TotalEnergies is deploying its goal to rank among the top five global producers of solar- and wind-generated electricity by 2030 across the entire renewable electricity value chain (production, storage, trading and sales).
The energy transition is partly based on the electrification of energy uses, which requires a massive increase in the supply of green electrons. Our contribution to the development of renewable energies, as called for in the Net Zero Emissions scenario*, accelerated in 2021. Our investments in renewables and electricity accounted for 25% of total investments, which is more than the 20% we forecast a year ago. Combined with our investments in new molecules, this means that soon more than 30% of our investments will be devoted to decarbonized energy.
*The International Energy Agency’s (IEA) Net Zero Emissions (NZE) Scenario is a “normative” scenario that describes a changing world energy demand that would be consistent with limiting the global temperature rise to 1.5°C “without overshooting the related carbon budget”.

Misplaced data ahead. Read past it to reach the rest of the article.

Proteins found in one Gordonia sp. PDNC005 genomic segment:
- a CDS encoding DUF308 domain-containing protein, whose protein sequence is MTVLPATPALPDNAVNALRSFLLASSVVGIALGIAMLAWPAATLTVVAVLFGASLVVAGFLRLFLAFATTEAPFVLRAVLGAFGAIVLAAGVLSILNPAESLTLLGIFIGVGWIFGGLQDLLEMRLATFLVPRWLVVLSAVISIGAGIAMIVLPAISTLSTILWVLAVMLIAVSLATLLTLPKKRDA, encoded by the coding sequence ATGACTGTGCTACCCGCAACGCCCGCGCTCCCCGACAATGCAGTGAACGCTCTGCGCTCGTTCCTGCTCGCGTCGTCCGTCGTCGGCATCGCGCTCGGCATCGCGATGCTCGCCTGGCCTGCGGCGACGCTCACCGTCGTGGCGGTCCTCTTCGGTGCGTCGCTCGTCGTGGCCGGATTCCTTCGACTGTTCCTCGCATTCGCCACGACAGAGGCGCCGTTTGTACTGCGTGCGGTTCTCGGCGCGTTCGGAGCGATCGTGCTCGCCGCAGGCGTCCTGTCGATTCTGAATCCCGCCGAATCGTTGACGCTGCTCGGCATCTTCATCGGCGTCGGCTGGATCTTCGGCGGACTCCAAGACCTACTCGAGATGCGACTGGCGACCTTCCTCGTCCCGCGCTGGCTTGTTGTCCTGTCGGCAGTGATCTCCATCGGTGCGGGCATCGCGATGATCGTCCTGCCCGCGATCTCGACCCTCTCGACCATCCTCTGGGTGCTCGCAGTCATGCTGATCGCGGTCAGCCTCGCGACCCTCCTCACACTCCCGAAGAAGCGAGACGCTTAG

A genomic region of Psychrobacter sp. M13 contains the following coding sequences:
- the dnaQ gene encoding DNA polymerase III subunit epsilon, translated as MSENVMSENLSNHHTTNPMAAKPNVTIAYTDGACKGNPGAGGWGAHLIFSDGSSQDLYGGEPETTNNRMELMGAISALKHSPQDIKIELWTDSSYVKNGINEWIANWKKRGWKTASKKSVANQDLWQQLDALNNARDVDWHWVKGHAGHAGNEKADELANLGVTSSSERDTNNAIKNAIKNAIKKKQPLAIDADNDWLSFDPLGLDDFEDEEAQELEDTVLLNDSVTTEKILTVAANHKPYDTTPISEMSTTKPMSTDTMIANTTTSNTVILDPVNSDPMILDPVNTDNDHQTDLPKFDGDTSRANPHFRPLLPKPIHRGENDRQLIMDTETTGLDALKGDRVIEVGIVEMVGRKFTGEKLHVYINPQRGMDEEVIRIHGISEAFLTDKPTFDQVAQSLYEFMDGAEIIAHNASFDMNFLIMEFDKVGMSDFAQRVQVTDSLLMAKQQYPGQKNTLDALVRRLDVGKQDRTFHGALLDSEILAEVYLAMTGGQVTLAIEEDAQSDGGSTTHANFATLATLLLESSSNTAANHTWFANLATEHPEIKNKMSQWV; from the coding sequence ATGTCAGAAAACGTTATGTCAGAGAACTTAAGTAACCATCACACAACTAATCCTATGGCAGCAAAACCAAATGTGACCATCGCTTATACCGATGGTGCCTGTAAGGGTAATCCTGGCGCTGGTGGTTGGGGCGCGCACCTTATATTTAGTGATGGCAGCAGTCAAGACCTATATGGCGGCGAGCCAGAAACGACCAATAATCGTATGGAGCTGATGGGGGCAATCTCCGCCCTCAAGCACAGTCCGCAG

Renewable electricty installed capacity by TotalEnergies
The objective is to have 35 GW of gross capacity in 2025 and 100 GW in 2030. The 2025 figure is based on identified projects in development. The goal is to reach 35 GW of gross capacity in 2025, then 100 GW in 2030 and thus increase our electricity production from 21 TWh in 2021 to 120 TWh in 2030.
Since 2015, TotalEnergies has been building a portfolio of flexible power generation using combined-cycle gas turbine (CCGT) plants, with a capacity of 4 GW at the end of 2021.
These plants complement the development of renewables by supporting the grid during periods of peak demand or when there is not enough sunshine or wind. Another advantage of gas-fired power plants is greater operational flexibility. They can be restarted and ramped up twice as fast as coal-fired plants. Plus, the ability of natural gas to generate power flexibly also makes it a vital partner of renewables, which are intermittent by nature. Ultimately, the CCGT units are intended to be carbon-free, either by changing from gas to biomethane or hydrogen or by sequestering their emissions through carbon capture and storage (CCS).